John Howard knows better than any politician that governments should not set up inquiries when they do not know what they will find. His handling of the two Cole Commissions of inquiry proved that.
The first one established the case that trade union blackmail was redistributing income from property owners to building workers and laid the foundation for laws lowering the incomes of workers along with the costs of construction. The second cleared the Coalition Government of direct responsibility for paying the blackmailers of Saddam Hussein’s Iraq so that continuing Australian wheat exports could contribute to the cost of weapons later used to fire at Australian troops.
It is safe to assume then that the Prime Minister has a pretty shrewd idea what just retired High Court judge Ian Callinan QC will find from his investigations into the origins of the equine influenza outbreak that has so upset pony club riders and the horse racing fraternity.
The difference this time is that Mr Howard is not expecting the inquiry, which he promised yesterday “will fully examine the investigation now being carried out internally by AQIS (the Australian Quarantine Inspection Service) and any other relevant material and documents”, to absolve his Government of responsibility.
Mr Howard clearly suspects there is no scapegoat to find for “any lapse of quarantine protocols”. This is purely and simply an exercise in damage control. What the inquiry will deliver is a delay in the guilty verdict against the government run Eastern Creek Quarantine Station until after the election.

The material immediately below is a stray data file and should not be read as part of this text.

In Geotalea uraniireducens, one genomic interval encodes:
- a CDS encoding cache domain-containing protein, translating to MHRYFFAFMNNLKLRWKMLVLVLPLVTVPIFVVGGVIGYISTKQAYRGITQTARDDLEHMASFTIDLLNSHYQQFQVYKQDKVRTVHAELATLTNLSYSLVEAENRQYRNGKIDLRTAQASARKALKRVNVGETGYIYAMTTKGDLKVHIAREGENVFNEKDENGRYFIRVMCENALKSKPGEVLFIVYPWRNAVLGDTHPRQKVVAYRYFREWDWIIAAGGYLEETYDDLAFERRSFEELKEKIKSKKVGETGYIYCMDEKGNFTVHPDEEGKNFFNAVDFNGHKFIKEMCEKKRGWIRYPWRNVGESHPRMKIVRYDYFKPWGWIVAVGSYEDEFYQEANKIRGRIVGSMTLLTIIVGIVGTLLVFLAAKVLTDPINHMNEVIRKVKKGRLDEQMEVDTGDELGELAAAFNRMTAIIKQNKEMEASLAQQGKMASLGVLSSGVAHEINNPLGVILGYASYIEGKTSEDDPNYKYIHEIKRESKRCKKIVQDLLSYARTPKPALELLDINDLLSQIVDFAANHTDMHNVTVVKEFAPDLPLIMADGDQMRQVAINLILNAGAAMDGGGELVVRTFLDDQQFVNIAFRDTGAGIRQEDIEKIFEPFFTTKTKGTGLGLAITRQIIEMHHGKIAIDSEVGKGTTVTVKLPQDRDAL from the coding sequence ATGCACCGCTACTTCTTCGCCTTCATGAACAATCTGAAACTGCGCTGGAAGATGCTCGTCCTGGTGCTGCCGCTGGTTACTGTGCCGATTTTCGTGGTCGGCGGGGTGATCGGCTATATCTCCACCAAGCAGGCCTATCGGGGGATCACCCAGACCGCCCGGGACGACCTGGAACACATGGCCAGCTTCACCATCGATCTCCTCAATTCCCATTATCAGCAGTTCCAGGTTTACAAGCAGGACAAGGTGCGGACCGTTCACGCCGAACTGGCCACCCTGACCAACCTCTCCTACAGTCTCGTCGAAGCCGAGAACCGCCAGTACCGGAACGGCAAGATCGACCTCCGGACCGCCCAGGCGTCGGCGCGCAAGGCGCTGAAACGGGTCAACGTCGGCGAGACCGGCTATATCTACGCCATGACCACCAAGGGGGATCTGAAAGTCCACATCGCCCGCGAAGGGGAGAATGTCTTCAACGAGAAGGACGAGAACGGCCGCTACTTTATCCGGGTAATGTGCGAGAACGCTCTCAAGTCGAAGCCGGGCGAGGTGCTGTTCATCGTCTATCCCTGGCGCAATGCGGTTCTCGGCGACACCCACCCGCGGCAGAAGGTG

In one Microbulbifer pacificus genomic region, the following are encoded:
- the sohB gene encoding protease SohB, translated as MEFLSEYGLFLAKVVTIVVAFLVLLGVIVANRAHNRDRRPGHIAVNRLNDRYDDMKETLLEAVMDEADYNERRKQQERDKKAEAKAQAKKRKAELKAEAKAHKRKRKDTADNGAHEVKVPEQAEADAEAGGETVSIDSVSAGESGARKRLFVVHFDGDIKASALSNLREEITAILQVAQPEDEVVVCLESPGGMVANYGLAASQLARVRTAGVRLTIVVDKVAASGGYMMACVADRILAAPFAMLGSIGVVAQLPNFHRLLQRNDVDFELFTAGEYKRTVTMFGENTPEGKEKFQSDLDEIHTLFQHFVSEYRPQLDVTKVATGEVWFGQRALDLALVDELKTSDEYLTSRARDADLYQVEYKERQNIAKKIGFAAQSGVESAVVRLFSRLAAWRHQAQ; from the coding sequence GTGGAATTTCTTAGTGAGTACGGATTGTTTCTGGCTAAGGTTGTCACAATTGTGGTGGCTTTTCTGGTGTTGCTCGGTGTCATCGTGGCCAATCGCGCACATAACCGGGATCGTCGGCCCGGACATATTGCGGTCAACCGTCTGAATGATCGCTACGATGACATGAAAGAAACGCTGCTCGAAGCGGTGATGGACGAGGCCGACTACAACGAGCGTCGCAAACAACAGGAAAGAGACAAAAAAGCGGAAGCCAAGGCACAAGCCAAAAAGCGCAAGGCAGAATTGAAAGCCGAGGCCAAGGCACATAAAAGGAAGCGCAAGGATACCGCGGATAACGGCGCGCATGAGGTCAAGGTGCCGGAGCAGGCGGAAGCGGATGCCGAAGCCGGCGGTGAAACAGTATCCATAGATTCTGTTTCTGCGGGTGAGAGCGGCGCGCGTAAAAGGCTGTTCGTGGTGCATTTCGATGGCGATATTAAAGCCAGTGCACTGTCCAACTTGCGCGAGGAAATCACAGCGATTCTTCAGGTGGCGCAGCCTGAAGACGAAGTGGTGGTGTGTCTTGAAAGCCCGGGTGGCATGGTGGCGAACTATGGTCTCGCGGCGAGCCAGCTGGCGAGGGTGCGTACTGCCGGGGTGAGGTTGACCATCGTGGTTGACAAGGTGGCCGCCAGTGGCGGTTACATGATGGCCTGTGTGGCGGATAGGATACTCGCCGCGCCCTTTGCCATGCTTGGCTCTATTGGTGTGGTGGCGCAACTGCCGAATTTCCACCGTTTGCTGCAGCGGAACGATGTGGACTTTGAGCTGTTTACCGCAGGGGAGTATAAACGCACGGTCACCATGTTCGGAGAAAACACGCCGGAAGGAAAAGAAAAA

As I wrote in Crikey on Friday, the damages claims from the equine influenza outbreak are bound to be enormous and so is the potential backlash from voters. The horse industry in all its facets has tens of thousands of participants as well as being a major employer and this horsey set is rightly angry that the quarantine system has failed them.
The reports this morning that the Australian Racing Board warned then Primary Industry Minister Warren Truss in 2004 and again in 2005 that changes to quarantine procedures on imported horses would expose the country to the kind of EI epidemic will increase the anger.
The terms of reference for Mr Callinan have not yet been determined and a PM trying to delay a finding for as long as possible will be in no hurry to finalise them. Yesterday Mr Howard even suggested that special legislation might be needed. “The inquiry will have full powers to subpoena witnesses and, if thought appropriate, conduct public inquiries”, he said, “and any legislation required to invest the inquiry with that power will be introduced into Federal Parliament when it reconvenes the week after next.”
Perhaps one useful addition to the terms of reference would be a look at whether the practice of shuttling stallions to Australia from other parts of the world, as well as flying in horses to compete in the Cox Plate and the Melbourne Cup, is worth the risk. The thoroughbred horse industry is the last bastion these days of breeding conservatism with standard bred horses joining other livestock industries years ago in flying in semen rather than semen producers.
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